We gals don’t like people telling us we need to get organized. So, I’m not telling you. Here are some things to consider….. If you cannot find your car keys, your kids don’t have any clean underwear and you eat cereal for dinner several nights a week, those things tell you. I’m not going to tell you what kind of schedule to use. I don’t know what will work for you. I will tell you a schedule won’t work for you if you don’t use one. If you feel unorganized today, you will feel that way tomorrow unless you change your habits. It’s totally up to you.

This article was birthed out of a conversation with my eldest, daughter- Audrey, who commented that several friends had said that schedules didn’t work for them and then promptly threw them out. No, schedules don’t work for you. They are a tool, like the hoe. You pick it up and use it. With your help, your muscles, it tills the soil. It does what is needed by your power linked to the design of the tool.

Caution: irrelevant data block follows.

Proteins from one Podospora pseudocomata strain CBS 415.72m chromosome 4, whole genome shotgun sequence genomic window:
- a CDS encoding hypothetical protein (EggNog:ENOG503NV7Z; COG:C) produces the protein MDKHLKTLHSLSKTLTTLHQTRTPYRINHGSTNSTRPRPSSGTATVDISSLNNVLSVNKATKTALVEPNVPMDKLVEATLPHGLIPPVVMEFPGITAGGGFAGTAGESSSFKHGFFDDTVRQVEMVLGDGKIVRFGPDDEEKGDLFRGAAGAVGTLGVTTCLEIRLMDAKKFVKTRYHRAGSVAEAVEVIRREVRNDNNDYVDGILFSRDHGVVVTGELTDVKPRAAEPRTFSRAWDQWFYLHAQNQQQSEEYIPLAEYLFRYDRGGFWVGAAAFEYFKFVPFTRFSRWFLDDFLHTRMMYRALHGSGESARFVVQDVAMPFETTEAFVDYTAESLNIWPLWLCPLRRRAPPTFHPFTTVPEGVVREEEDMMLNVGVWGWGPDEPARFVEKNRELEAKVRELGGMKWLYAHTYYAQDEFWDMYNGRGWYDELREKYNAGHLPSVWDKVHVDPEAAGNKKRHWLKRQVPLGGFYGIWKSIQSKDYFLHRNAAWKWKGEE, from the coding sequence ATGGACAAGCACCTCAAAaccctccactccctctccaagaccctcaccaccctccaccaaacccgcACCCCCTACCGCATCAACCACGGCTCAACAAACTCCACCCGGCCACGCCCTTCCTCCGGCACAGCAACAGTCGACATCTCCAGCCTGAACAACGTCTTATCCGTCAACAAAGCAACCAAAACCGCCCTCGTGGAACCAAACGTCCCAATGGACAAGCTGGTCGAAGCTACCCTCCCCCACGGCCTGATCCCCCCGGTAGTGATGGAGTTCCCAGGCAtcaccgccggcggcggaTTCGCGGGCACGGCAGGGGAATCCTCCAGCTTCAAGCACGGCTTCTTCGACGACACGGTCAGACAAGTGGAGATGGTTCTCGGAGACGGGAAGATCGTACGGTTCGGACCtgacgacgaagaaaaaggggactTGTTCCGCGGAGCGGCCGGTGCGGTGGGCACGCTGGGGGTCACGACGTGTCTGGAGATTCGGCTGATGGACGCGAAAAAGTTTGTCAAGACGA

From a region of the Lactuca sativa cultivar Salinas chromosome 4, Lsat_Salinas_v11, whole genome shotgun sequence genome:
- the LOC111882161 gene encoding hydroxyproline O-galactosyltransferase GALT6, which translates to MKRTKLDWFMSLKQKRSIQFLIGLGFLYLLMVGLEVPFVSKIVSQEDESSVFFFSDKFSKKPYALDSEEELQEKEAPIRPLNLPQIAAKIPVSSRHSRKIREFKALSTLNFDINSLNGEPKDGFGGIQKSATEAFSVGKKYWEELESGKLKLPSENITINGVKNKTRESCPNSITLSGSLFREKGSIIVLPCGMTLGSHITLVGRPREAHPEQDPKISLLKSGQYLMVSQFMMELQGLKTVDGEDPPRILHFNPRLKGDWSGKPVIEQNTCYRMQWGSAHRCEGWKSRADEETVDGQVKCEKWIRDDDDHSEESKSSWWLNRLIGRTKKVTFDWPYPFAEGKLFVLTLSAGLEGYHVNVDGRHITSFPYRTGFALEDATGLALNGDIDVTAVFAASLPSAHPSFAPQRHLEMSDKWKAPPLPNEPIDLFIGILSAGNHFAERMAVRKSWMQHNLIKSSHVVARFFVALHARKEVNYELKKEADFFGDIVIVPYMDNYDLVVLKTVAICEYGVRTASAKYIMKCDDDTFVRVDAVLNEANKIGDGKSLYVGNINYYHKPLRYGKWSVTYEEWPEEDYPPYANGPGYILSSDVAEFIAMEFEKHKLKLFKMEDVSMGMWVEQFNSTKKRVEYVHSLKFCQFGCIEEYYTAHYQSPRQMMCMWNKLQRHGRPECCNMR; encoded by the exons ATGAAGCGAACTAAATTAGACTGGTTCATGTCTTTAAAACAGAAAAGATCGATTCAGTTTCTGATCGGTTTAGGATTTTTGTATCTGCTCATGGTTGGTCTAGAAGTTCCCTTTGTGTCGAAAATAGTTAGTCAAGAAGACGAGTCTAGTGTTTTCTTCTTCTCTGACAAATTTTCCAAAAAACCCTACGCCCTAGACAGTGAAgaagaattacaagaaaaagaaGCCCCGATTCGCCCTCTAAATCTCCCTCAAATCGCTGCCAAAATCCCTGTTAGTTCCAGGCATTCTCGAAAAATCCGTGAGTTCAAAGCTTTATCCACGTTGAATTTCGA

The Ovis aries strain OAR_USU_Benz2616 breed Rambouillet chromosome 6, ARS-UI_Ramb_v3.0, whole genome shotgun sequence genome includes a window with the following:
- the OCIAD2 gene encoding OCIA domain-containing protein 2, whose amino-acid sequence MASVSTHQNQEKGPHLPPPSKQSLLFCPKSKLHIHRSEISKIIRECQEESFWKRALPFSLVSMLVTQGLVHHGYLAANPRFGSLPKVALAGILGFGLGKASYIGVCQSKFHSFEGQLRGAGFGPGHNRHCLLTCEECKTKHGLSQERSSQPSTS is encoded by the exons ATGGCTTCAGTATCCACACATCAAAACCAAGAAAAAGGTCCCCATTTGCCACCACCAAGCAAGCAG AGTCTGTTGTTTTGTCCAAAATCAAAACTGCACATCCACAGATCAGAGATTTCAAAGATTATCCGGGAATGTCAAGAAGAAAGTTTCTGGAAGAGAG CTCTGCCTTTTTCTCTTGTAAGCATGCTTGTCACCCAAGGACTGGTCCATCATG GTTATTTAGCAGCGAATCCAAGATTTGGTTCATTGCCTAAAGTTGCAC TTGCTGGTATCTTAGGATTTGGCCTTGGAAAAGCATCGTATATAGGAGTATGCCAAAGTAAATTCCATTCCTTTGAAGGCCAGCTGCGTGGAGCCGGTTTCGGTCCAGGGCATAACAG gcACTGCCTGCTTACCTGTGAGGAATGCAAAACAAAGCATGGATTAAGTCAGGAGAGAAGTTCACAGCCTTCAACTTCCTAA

When you have the proper tool, you can be productive. You can be more in control of what happens on a daily basis instead of feeling out of control. That means you can schedule some time for your passion. That’s what the tool of a schedule does. It frees you. It frees you to do whatever your God-sized dream is. If frees you from fretting about whether you should do the dishes or write for half an hour. Read a book to your child or clean out the garage. You decide. Dust the house and make cookies. Up to you. Instead of having lists and lists of things running through your head of what you should be doing. You know. The guilt list. I should Clorox the sink. I should sweep out the garage. I should write. I should suck up all the cobwebs in the corners. Schedule it. Use the tool. Decide ahead of time. Those cobwebs bothering you today? Tell them- You are scheduled for termination tomorrow. Enjoy your last day hanging around.  Take the powerful tool of scheduling and use it for you. Not for me. For you.